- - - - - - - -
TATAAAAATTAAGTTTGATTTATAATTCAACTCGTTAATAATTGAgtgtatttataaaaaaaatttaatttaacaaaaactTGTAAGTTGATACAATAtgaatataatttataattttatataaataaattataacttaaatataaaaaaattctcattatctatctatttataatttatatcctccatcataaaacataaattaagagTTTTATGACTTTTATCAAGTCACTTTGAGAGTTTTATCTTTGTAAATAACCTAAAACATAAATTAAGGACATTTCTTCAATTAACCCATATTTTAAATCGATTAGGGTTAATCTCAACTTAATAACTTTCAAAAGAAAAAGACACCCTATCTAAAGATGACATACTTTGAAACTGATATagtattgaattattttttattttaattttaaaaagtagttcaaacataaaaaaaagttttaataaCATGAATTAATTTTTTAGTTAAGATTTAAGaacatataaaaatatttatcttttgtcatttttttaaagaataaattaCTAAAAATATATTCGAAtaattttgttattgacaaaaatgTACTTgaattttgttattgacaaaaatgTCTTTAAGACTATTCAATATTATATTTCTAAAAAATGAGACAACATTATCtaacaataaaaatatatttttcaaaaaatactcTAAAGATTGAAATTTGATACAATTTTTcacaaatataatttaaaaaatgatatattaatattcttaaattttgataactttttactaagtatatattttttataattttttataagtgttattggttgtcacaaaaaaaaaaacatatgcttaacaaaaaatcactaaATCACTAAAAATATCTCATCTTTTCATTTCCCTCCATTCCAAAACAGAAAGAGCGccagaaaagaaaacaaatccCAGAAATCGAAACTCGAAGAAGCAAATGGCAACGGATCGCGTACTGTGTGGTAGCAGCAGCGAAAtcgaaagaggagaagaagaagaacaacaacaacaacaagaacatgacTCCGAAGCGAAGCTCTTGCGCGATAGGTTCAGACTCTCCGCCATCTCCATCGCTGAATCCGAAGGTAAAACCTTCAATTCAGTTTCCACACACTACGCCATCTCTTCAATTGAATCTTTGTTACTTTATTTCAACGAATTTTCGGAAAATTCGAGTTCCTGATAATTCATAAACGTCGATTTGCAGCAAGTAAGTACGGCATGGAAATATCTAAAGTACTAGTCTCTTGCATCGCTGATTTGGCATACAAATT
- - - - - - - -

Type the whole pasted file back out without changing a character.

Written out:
TATAAAAATTAAGTTTGATTTATAATTCAACTCGTTAATAATTGAgtgtatttataaaaaaaatttaatttaacaaaaactTGTAAGTTGATACAATAtgaatataatttataattttatataaataaattataacttaaatataaaaaaattctcattatctatctatttataatttatatcctccatcataaaacataaattaagagTTTTATGACTTTTATCAAGTCACTTTGAGAGTTTTATCTTTGTAAATAACCTAAAACATAAATTAAGGACATTTCTTCAATTAACCCATATTTTAAATCGATTAGGGTTAATCTCAACTTAATAACTTTCAAAAGAAAAAGACACCCTATCTAAAGATGACATACTTTGAAACTGATATagtattgaattattttttattttaattttaaaaagtagttcaaacataaaaaaaagttttaataaCATGAATTAATTTTTTAGTTAAGATTTAAGaacatataaaaatatttatcttttgtcatttttttaaagaataaattaCTAAAAATATATTCGAAtaattttgttattgacaaaaatgTACTTgaattttgttattgacaaaaatgTCTTTAAGACTATTCAATATTATATTTCTAAAAAATGAGACAACATTATCtaacaataaaaatatatttttcaaaaaatactcTAAAGATTGAAATTTGATACAATTTTTcacaaatataatttaaaaaatgatatattaatattcttaaattttgataactttttactaagtatatattttttataattttttataagtgttattggttgtcacaaaaaaaaaaacatatgcttaacaaaaaatcactaaATCACTAAAAATATCTCATCTTTTCATTTCCCTCCATTCCAAAACAGAAAGAGCGccagaaaagaaaacaaatccCAGAAATCGAAACTCGAAGAAGCAAATGGCAACGGATCGCGTACTGTGTGGTAGCAGCAGCGAAAtcgaaagaggagaagaagaagaacaacaacaacaacaagaacatgacTCCGAAGCGAAGCTCTTGCGCGATAGGTTCAGACTCTCCGCCATCTCCATCGCTGAATCCGAAGGTAAAACCTTCAATTCAGTTTCCACACACTACGCCATCTCTTCAATTGAATCTTTGTTACTTTATTTCAACGAATTTTCGGAAAATTCGAGTTCCTGATAATTCATAAACGTCGATTTGCAGCAAGTAAGTACGGCATGGAAATATCTAAAGTACTAGTCTCTTGCATCGCTGATTTGGCATACAAATT